Driving the hilly San Francisco streets, the electric RAV4 EV recaptured much of the energy it expended in climbing every time we came to a downhill stretch--with Geller's add-on capacity meter on the dash showing the battery pack's state of charge to one-tenth of a percentage point.
Toyota RAV4e electric vehicle, San Francisco, March 2010
Chose your regeneration
The standard Toyota shift lever has two forward positions, the default one of which provides no regenerative braking at all.
While unusual for anyone who's driven a more modern electric car, it's easy to get used to--and a button on the side of the shift lever adds some regen, though not a lot.
Stronger regenerative braking is achieved when the driver shifts into the "low" gear, producing a driving experience more akin to that of a Tesla Roadster (though without the stunning acceleration). With practice, one-pedal driving is possible, even in hilly San Francisco.
The car has a quiet but continuous squeal from the front as it gets going, which Geller says is a chronic problem owners attribute to the aluminum front brake disks until they warm up.
Design & maintenance issues
Geller has had only two failures in his five years of ownership, during which time he's put on tens of thousands of miles.
The first was the fan on the charging port behind the grille, which gave up the ghost. This limited charging to 20 percent of pack capacity before the receptacle got too hot and safety sensors shut off the charging altogether.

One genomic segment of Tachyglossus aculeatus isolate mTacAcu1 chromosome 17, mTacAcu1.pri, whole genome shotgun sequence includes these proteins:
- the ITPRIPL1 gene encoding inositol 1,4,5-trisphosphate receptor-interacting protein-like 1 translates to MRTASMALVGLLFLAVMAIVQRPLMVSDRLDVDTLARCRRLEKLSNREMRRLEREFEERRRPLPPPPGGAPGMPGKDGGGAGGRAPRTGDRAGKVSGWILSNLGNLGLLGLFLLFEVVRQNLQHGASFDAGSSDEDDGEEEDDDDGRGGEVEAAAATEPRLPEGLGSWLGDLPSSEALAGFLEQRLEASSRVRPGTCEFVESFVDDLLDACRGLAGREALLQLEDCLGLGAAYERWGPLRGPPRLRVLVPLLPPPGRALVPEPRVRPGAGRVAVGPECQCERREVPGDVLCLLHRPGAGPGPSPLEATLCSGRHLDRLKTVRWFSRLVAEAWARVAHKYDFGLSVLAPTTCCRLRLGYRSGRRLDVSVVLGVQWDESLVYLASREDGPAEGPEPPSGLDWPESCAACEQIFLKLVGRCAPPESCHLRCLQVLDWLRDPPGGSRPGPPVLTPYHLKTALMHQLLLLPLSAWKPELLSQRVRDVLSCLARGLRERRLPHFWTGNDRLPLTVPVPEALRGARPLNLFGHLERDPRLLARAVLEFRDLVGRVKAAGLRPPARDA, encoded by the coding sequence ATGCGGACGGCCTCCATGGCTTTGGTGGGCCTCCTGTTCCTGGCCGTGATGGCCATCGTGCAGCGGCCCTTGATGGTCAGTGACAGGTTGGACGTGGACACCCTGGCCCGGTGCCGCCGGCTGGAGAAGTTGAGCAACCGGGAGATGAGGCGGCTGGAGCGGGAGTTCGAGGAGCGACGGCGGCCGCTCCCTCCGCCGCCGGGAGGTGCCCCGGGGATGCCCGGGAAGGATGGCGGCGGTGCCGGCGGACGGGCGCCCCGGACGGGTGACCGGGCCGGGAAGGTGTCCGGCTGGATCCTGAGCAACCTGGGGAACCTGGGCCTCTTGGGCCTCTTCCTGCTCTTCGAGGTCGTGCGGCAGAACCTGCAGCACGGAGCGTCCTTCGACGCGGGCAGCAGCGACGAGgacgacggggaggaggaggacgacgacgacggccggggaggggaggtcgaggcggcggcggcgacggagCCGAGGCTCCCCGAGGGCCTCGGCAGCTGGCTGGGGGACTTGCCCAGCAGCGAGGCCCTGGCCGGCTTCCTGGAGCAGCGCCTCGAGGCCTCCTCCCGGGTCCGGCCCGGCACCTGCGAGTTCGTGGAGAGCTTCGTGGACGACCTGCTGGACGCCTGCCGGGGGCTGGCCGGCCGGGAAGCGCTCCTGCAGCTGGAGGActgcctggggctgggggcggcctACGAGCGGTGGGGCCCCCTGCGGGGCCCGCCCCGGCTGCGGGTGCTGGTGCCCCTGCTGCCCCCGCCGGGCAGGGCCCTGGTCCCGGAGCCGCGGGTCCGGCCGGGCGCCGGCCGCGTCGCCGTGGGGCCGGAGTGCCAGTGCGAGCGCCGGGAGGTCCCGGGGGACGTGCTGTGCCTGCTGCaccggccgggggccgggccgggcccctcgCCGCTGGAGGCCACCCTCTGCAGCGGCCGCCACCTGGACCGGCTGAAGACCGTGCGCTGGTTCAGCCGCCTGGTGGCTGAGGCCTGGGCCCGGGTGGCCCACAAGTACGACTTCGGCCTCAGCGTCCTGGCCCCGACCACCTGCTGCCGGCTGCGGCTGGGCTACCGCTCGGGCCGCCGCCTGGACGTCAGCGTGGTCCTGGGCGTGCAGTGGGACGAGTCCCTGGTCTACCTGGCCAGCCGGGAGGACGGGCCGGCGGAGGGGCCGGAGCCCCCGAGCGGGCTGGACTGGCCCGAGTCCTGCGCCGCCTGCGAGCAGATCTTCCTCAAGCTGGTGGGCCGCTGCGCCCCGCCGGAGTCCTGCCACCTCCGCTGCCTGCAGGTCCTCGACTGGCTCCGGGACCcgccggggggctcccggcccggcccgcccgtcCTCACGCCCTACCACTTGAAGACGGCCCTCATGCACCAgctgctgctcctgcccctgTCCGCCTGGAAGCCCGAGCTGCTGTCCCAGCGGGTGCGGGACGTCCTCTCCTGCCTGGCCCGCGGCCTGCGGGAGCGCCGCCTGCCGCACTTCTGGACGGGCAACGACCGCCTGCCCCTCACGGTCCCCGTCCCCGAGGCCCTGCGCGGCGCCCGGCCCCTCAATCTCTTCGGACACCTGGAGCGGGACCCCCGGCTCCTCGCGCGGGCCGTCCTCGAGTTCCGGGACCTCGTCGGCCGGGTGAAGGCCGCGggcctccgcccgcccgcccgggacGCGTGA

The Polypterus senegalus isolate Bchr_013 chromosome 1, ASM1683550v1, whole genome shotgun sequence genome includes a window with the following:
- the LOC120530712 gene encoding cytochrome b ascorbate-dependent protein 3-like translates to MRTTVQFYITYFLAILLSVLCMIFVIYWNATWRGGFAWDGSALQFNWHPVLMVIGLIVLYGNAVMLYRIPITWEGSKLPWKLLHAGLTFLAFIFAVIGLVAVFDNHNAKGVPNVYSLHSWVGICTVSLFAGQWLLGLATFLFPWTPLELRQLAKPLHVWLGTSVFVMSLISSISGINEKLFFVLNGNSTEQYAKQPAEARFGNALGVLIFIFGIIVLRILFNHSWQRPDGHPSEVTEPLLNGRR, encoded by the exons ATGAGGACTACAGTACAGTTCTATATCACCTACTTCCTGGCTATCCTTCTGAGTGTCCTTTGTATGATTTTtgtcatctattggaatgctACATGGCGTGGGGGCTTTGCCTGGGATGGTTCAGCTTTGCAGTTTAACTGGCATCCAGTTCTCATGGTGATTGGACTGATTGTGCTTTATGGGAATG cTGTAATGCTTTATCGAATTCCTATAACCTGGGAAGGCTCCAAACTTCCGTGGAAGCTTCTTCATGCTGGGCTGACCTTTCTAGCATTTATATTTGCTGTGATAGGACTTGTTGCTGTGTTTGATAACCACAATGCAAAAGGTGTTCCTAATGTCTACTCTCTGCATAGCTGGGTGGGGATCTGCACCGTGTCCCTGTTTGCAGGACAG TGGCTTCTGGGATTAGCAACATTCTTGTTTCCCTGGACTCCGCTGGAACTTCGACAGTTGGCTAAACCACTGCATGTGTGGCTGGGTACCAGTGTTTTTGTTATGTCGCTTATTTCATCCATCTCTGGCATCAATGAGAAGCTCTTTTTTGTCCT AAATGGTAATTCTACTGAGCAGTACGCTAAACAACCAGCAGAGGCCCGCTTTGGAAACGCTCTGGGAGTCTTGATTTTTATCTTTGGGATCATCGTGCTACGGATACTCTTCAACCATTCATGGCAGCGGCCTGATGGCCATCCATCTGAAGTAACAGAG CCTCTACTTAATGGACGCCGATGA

Toyota, Geller said, would not simply sell him a replacement fan (which screws onto the outside of the receptacle). Instead, the company insisted he would have to replace the entire port assembly, for which they quoted $4,000.
The second failure was a capacitor within the power electronics inside the large under-hood box. Again, Toyota insisted on replacing the entire assembly, again for several thousand dollars.
Rabidly enthusiastic owners
In both cases, the extended network of RAV4 EV owners and enthusiasts came to his rescue. One owner researched several aftermarket fans, locating one with a higher rating and more durable build.
Another just had the necessary capacitor custom-fabricated, since it had apparently failed for many of the hundreds of owners still running their RAV4 EV electric vehicles, who provide a ready market.
2011 Nissan Leaf prototype
Geller isn't sure how long his battery pack will last--they're no longer available from Panasonic, and "lightly used" packs are quoted at $15,000 or thereabouts--but looks forward to quite a bit of future life in his electric SUV.
Toyota is planning a 2012 Prius Plug-In Hybrid. But while it has showed several electric concept cars, its U.S. plans for a future all-electric version of its Scion iQ minicar remain unclear.
What about the new crop of electric cars coming soon, like the 2011 Nissan Leaf or the 2011 Chevrolet Volt? He's very firm that he will only drive battery electric cars in future--nothing with an internal combustion engine, which rules out the Volt.
Would he buy a Leaf? Geller just smiles.